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The Concept of “Value” is Dynamic

I stirred up a little controversy in a recent post when I asserted that indicators like Tobin’s Q and Shiller’s CAPE might lead investors astray at times.  In fact, I think there’s empirical evidence that this has happened at times during the last 20 years and particularly during the most recent 5 year bull market when valuations have been historically high according to these metrics.  But I want to discuss something a little different – the concept of “value”.

In the previous post I asserted that “value” is a nebulous concept much like “beauty”.  The reason it is nebulous is because none of us really knows what it is at any given time.  And our concept of “value” is clearly dynamic.  It is not a static concept.  Therefore, applying a past period’s concept of “value” does not necessarily reflect what the current market might perceive.  For instance, there have been times in human history when being overweight was deemed beautiful.  But today when we are told what beauty is we are often showered with pictures of (grossly) underweight people.  In fact, if you look at different cultures today you’ll find very different ideas of “beauty”.  It’s obviously a dynamic concept that has no static historical benchmark.

The point is that the concept of “value” must be dynamic.  It evolves and adapts just as we do.  It is not a static concept that has some sort of eternal benchmark.  Therefore, relying on past historical data is not necessarily a valid way of trying to “value” the current market.  Indeed, John Templeton was wrong – this time is ALWAYS different because the current market and economic environment is its own unique set of circumstances with its own set of unique participants.

Now, this isn’t some permabull argument so please don’t take it that way.  In fact, it could be taken as a permabear argument depending on your view.  For instance, in the current market environment the Shiller CAPE is at roughly 26.  That’s very high by historical standards when compared to the average of 16.5:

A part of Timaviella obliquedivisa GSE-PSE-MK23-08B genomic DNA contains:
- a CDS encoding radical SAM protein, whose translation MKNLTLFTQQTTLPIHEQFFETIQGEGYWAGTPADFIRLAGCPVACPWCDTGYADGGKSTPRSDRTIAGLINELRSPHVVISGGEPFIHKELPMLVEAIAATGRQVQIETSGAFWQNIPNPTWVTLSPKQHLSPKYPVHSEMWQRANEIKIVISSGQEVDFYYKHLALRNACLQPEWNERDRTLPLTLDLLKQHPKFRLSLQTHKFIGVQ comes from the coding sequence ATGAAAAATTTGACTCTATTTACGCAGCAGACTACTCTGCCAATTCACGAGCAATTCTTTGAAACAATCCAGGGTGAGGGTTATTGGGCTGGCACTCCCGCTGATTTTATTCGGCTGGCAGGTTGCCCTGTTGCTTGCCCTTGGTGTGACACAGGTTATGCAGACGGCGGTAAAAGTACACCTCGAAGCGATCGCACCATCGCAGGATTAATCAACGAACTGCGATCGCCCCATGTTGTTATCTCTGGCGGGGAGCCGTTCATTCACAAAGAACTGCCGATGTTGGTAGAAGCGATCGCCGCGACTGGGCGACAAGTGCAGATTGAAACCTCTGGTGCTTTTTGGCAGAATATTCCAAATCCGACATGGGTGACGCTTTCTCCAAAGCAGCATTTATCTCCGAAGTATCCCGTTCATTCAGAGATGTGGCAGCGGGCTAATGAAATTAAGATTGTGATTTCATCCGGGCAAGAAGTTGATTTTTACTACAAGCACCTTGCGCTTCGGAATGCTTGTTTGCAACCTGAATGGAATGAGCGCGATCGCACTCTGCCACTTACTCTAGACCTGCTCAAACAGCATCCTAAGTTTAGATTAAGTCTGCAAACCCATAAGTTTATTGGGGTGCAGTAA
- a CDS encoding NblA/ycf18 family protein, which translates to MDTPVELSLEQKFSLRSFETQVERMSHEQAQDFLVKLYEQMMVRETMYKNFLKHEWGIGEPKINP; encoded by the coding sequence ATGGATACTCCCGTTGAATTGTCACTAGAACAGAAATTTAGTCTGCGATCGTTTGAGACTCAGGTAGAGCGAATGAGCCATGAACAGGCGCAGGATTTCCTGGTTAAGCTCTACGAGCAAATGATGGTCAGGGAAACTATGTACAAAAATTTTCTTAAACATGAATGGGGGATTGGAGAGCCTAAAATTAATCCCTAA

But what does that mean?  In a historical sense it might mean that the stock market is very expensive and you should be underweight stocks.  But what if this has no historical pertinence at all?  What if US stocks are simply more “valuable” because global shares are that much worse?  Or what if the share count of US corporations in public markets has been reduced to the point where demand is simply creating a new normal?  Or what if perceptions have simply changed for no good reason at all and the average Shiller CAPE of 25.25 since 1990 is simply the “new” 16.5?  We have no way of knowing any of these things because our own perception of “value” is dynamic and none of us know what the true measure of “value” actually is.

In short, these sort of metrics might have no statistical bearing at all on the current market environment.  And in fact, the current “values”, taken in a historical sense, don’t mean that we can’t see severely negative and permanently depressed values in the future.  After all, if I am right and “value” is a nebulous and dynamic concept then there’s nothing stopping the exact opposite of the current “overvalued” environment from persisting at some point in the future.  And that environment, just like the current environment, will be its own unique set of circumstances with its own unique set of participants with no necessary dependency on the way “value” was perceived by past participants.

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